In the past week, the national media has picked up on the systemic burning down of schools in Kashmir. At least 27 schools have been set on fire during the unrest in the Valley amid attempts by the state government to reopen schools, which have been shut for 115 days during the current turmoil. No one has claimed responsibility for these recent acts of arson, and the state police seem clueless with no viable leads emerging. Reports indicate that the affected schools cater mostly to children from low-income families. Many of them are also the only schools in their respective areas, leaving thousands of children in the lurch. On Monday, the Jammu and Kashmir High Court took cognizance of these incidents and directed the government to take necessary measures for the safety of these schools. In the absence of clear motives, speculation is rife about who is responsible for these acts of arson. The mainstream political class and the separatists have condemned these acts. In their bid to gain moral high ground, both sides have also blamed each other for these incidents. Chief Minister Mehbooba Mufti held the separatists responsible for these acts, saying that they want a new generation of uneducated youth who can pelt stones and be used as “cannon fodder”. In response, the separatists have alleged that the schools were burnt down under the “watchful eyes of the police”. They have gone on to claim that these acts are being purposely used to “malign” the “movement” against the Indian State. The state administration seems helpless, saying that they cannot provide security to every school. According to the Press Trust of India, SP Vaid, the Director General of police for law and order, said the solution lies in involving the local community and ensuring that every school gets a guard. This position seems reasonable. However, the lack of sufficient leads in the investigation and their seeming lack of confidence in dealing with rising incidents of arson do not augur well for the children, who have suffered the most. However, there is one thing that the state government and Centre can do to mitigate the problem, albeit partially. They should not use schools to accommodate security forces, even if they are empty. Any shelter for the security forces becomes a target of militants.
Who stands to benefit from burning down schools? Although no definitive proof has emerged, it does seem as if these acts of arson are part of a concerted effort to prevent the education system from functioning in a normal way. One of the overwhelming signs of normalcy in the Valley is the reopening of schools. Since the unrest began in July, almost all schools in Kashmir have been shut on the diktat of separatist groups. “Since July 8, government and private schools across the Valley have remained closed for 111 consecutive days, with the Hurriyat refusing to exempt them from its protest calendar,” according to The Indian Express. The government’s recent decision to announce the examination schedule for class 10 and 12 students has irked groups unwilling to deviate from their diktat. However, reports indicate that for the family members or relatives of top separatist leaders, there is always space for a little leeway. The granddaughter of separatist leader and Hurriyat chairman Syed Ali Shah Geelani recently wrote her Class 10 exams at the Delhi Public School in Srinagar, amidst high security, as per media reports. Besides teenagers arrested (often without any charge) by the state police during the recent spate of protests, other children have also not attended school for the past three months. They have not even completed half their syllabus due to the lack of school days. Under such circumstances, a call for exams without any consideration to postpone them or modify the curriculum seems unfair to the children, especially those who have not participated in the protests.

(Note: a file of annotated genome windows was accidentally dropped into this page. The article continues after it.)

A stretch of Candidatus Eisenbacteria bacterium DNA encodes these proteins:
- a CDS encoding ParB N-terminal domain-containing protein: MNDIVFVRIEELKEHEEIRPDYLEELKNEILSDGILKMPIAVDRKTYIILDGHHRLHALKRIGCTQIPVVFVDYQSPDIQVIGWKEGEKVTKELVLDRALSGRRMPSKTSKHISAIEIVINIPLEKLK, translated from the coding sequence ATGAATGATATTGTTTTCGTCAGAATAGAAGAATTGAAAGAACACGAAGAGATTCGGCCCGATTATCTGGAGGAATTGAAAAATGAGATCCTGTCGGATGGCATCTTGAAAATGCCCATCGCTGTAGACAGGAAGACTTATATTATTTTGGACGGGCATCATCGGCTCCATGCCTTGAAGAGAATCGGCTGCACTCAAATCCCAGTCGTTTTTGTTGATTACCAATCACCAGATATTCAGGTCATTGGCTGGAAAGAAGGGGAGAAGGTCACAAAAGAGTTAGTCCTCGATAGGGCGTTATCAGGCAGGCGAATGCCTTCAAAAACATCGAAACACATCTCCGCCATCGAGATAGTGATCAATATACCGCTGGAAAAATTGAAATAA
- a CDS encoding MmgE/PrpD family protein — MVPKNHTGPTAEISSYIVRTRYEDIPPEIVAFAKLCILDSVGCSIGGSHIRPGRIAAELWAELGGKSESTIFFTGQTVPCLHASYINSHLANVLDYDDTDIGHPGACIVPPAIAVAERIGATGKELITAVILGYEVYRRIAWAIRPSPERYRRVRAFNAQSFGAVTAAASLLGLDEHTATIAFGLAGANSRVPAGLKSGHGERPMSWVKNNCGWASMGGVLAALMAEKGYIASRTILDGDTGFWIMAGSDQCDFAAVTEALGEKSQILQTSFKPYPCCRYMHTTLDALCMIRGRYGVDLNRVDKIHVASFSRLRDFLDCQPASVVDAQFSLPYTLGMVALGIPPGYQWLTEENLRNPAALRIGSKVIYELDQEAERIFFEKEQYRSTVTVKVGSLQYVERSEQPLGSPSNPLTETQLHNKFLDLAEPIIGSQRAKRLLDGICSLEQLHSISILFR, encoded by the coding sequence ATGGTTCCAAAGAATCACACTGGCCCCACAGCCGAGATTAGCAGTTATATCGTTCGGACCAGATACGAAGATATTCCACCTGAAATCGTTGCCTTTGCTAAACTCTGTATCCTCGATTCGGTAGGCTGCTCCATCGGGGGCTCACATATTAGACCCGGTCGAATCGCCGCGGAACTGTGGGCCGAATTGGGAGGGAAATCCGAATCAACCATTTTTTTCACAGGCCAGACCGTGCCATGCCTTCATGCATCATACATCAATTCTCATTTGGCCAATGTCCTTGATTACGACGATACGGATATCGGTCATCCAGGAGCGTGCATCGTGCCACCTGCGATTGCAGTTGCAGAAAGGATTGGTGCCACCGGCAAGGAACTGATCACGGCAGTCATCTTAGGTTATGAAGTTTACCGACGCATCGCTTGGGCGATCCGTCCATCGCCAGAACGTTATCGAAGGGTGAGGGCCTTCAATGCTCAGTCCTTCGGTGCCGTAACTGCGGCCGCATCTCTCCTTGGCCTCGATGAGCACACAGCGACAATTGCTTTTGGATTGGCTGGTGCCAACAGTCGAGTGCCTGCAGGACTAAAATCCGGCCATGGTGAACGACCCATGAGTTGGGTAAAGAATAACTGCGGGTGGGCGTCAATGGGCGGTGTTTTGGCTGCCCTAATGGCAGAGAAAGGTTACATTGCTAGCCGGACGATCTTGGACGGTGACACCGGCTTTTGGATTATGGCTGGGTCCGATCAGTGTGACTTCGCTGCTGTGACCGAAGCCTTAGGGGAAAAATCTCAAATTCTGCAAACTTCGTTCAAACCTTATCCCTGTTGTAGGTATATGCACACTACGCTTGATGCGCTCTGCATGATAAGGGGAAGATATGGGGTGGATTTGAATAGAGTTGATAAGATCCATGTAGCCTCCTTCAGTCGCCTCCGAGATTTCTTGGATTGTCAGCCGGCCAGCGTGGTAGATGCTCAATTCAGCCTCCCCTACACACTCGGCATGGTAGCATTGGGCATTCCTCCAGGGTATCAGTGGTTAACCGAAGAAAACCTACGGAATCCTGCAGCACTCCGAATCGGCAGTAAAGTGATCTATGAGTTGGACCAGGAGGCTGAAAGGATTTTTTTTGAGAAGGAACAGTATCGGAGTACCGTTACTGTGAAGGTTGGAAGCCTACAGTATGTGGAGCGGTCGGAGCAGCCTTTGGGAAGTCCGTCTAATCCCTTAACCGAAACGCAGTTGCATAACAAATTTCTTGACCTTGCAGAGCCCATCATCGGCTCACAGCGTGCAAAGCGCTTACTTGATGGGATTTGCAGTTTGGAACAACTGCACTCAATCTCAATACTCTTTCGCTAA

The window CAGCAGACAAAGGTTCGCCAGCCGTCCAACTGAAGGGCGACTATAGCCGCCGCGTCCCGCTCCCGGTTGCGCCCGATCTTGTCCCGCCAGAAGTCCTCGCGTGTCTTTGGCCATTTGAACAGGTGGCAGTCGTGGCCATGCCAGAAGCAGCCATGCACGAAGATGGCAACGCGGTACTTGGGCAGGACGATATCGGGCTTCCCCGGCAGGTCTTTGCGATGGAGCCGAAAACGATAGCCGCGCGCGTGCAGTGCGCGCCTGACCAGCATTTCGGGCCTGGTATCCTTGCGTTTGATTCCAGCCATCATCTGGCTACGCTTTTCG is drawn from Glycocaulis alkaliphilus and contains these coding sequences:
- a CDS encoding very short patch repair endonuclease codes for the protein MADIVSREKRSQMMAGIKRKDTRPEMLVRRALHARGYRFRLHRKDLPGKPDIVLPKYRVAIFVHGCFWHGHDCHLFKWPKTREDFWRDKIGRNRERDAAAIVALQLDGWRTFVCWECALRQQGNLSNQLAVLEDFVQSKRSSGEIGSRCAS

Some have suggested that these acts of arson are part of a plan to create another “lost generation” in Kashmir. The “lost generation” refers to those who grew up in a Kashmir ravaged by the preceding two decades of turmoil. At the height of militancy in the 1990s, many had quit school and enlisted with militant groups. There were also those who wanted to continue their studies but could not as a result of the violence and chaos, which was far worse than what one sees today. Many schools were also burnt down in the process. Unlike a lucky few, the vast majority could not leave the state and study elsewhere. Besides the long time taken to rebuild these schools, many grew up with no real ambitions or motivations. They were just preoccupied with survival, remaining idle. The effects of losing an entire generation to the violence and chaos are still being felt today by the people. In the current context, if uninterrupted education is denied to the present generation, it is Kashmiris who stand to lose the most. Even when authorities and separatists work out a way to restart in the school system, many children will not have schools to attend till their burnt classrooms are repaired. Fixing these schools could take months. If these acts of arson are the work of militant groups, once cannot but help smell a whiff of irony, since today’s militants are usually known to be well-qualified. The right to education is a fundamental right. Anyone found trampling upon this right should face the full force of the law.